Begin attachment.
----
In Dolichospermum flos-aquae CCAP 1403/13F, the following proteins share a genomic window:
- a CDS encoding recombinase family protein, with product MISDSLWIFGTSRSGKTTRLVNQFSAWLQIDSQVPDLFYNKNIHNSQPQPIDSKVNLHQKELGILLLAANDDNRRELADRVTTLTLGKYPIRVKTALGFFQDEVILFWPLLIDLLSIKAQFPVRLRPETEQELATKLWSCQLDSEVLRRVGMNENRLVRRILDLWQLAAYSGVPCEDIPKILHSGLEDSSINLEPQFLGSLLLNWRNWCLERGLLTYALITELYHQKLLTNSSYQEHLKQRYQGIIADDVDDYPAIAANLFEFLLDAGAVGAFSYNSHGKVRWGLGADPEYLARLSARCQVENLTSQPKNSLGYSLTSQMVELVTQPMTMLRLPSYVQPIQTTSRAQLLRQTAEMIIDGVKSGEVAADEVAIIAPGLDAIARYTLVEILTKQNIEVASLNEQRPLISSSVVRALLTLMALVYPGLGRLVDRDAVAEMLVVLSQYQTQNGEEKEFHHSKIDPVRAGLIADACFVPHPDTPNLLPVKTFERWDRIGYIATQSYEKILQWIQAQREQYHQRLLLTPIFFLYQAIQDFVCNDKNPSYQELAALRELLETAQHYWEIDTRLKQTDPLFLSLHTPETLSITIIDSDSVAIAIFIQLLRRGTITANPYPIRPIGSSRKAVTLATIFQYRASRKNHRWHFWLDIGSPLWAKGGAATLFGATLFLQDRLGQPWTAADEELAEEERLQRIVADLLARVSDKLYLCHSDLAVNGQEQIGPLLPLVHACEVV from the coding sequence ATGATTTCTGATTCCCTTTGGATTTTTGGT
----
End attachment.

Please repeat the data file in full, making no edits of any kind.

In Dolichospermum flos-aquae CCAP 1403/13F, the following proteins share a genomic window:
- a CDS encoding recombinase family protein, with product MISDSLWIFGTSRSGKTTRLVNQFSAWLQIDSQVPDLFYNKNIHNSQPQPIDSKVNLHQKELGILLLAANDDNRRELADRVTTLTLGKYPIRVKTALGFFQDEVILFWPLLIDLLSIKAQFPVRLRPETEQELATKLWSCQLDSEVLRRVGMNENRLVRRILDLWQLAAYSGVPCEDIPKILHSGLEDSSINLEPQFLGSLLLNWRNWCLERGLLTYALITELYHQKLLTNSSYQEHLKQRYQGIIADDVDDYPAIAANLFEFLLDAGAVGAFSYNSHGKVRWGLGADPEYLARLSARCQVENLTSQPKNSLGYSLTSQMVELVTQPMTMLRLPSYVQPIQTTSRAQLLRQTAEMIIDGVKSGEVAADEVAIIAPGLDAIARYTLVEILTKQNIEVASLNEQRPLISSSVVRALLTLMALVYPGLGRLVDRDAVAEMLVVLSQYQTQNGEEKEFHHSKIDPVRAGLIADACFVPHPDTPNLLPVKTFERWDRIGYIATQSYEKILQWIQAQREQYHQRLLLTPIFFLYQAIQDFVCNDKNPSYQELAALRELLETAQHYWEIDTRLKQTDPLFLSLHTPETLSITIIDSDSVAIAIFIQLLRRGTITANPYPIRPIGSSRKAVTLATIFQYRASRKNHRWHFWLDIGSPLWAKGGAATLFGATLFLQDRLGQPWTAADEELAEEERLQRIVADLLARVSDKLYLCHSDLAVNGQEQIGPLLPLVHACEVV from the coding sequence ATGATTTCTGATTCCCTTTGGATTTTTGGT